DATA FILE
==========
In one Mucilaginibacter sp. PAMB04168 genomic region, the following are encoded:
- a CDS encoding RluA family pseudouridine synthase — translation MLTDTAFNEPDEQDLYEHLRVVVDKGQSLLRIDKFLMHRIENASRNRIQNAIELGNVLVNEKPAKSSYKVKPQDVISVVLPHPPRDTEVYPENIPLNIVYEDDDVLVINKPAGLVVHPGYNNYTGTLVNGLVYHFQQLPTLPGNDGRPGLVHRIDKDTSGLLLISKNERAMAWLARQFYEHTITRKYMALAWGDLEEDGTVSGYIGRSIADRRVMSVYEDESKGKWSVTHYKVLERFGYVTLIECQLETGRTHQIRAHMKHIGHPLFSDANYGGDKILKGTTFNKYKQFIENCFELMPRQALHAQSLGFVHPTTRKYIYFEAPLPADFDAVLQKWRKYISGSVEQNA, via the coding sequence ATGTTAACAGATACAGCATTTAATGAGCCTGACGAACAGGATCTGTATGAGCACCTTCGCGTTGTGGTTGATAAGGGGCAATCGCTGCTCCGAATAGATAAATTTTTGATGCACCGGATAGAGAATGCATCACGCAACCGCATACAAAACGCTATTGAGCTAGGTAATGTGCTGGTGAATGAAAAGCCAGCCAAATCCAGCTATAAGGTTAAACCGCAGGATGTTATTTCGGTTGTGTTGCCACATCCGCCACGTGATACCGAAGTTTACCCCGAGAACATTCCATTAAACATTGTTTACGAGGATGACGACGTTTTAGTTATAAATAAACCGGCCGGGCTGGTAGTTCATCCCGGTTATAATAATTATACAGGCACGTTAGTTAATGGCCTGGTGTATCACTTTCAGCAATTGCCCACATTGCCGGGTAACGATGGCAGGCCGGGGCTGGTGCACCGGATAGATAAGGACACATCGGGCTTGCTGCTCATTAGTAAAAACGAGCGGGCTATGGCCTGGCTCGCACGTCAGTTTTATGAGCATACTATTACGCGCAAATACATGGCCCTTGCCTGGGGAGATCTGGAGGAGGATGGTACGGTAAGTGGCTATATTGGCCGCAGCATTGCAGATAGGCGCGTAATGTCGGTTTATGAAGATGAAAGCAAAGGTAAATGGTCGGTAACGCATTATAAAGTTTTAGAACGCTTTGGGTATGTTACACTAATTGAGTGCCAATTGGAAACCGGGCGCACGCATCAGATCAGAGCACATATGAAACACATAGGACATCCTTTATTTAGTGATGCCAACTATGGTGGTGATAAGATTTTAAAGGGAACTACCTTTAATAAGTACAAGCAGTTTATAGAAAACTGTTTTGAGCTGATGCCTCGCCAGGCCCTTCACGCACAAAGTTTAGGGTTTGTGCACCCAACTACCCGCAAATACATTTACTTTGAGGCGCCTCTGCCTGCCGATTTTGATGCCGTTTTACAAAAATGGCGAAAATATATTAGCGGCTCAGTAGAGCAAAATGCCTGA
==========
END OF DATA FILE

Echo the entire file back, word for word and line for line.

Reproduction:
In one Mucilaginibacter sp. PAMB04168 genomic region, the following are encoded:
- a CDS encoding RluA family pseudouridine synthase — translation MLTDTAFNEPDEQDLYEHLRVVVDKGQSLLRIDKFLMHRIENASRNRIQNAIELGNVLVNEKPAKSSYKVKPQDVISVVLPHPPRDTEVYPENIPLNIVYEDDDVLVINKPAGLVVHPGYNNYTGTLVNGLVYHFQQLPTLPGNDGRPGLVHRIDKDTSGLLLISKNERAMAWLARQFYEHTITRKYMALAWGDLEEDGTVSGYIGRSIADRRVMSVYEDESKGKWSVTHYKVLERFGYVTLIECQLETGRTHQIRAHMKHIGHPLFSDANYGGDKILKGTTFNKYKQFIENCFELMPRQALHAQSLGFVHPTTRKYIYFEAPLPADFDAVLQKWRKYISGSVEQNA, via the coding sequence ATGTTAACAGATACAGCATTTAATGAGCCTGACGAACAGGATCTGTATGAGCACCTTCGCGTTGTGGTTGATAAGGGGCAATCGCTGCTCCGAATAGATAAATTTTTGATGCACCGGATAGAGAATGCATCACGCAACCGCATACAAAACGCTATTGAGCTAGGTAATGTGCTGGTGAATGAAAAGCCAGCCAAATCCAGCTATAAGGTTAAACCGCAGGATGTTATTTCGGTTGTGTTGCCACATCCGCCACGTGATACCGAAGTTTACCCCGAGAACATTCCATTAAACATTGTTTACGAGGATGACGACGTTTTAGTTATAAATAAACCGGCCGGGCTGGTAGTTCATCCCGGTTATAATAATTATACAGGCACGTTAGTTAATGGCCTGGTGTATCACTTTCAGCAATTGCCCACATTGCCGGGTAACGATGGCAGGCCGGGGCTGGTGCACCGGATAGATAAGGACACATCGGGCTTGCTGCTCATTAGTAAAAACGAGCGGGCTATGGCCTGGCTCGCACGTCAGTTTTATGAGCATACTATTACGCGCAAATACATGGCCCTTGCCTGGGGAGATCTGGAGGAGGATGGTACGGTAAGTGGCTATATTGGCCGCAGCATTGCAGATAGGCGCGTAATGTCGGTTTATGAAGATGAAAGCAAAGGTAAATGGTCGGTAACGCATTATAAAGTTTTAGAACGCTTTGGGTATGTTACACTAATTGAGTGCCAATTGGAAACCGGGCGCACGCATCAGATCAGAGCACATATGAAACACATAGGACATCCTTTATTTAGTGATGCCAACTATGGTGGTGATAAGATTTTAAAGGGAACTACCTTTAATAAGTACAAGCAGTTTATAGAAAACTGTTTTGAGCTGATGCCTCGCCAGGCCCTTCACGCACAAAGTTTAGGGTTTGTGCACCCAACTACCCGCAAATACATTTACTTTGAGGCGCCTCTGCCTGCCGATTTTGATGCCGTTTTACAAAAATGGCGAAAATATATTAGCGGCTCAGTAGAGCAAAATGCCTGA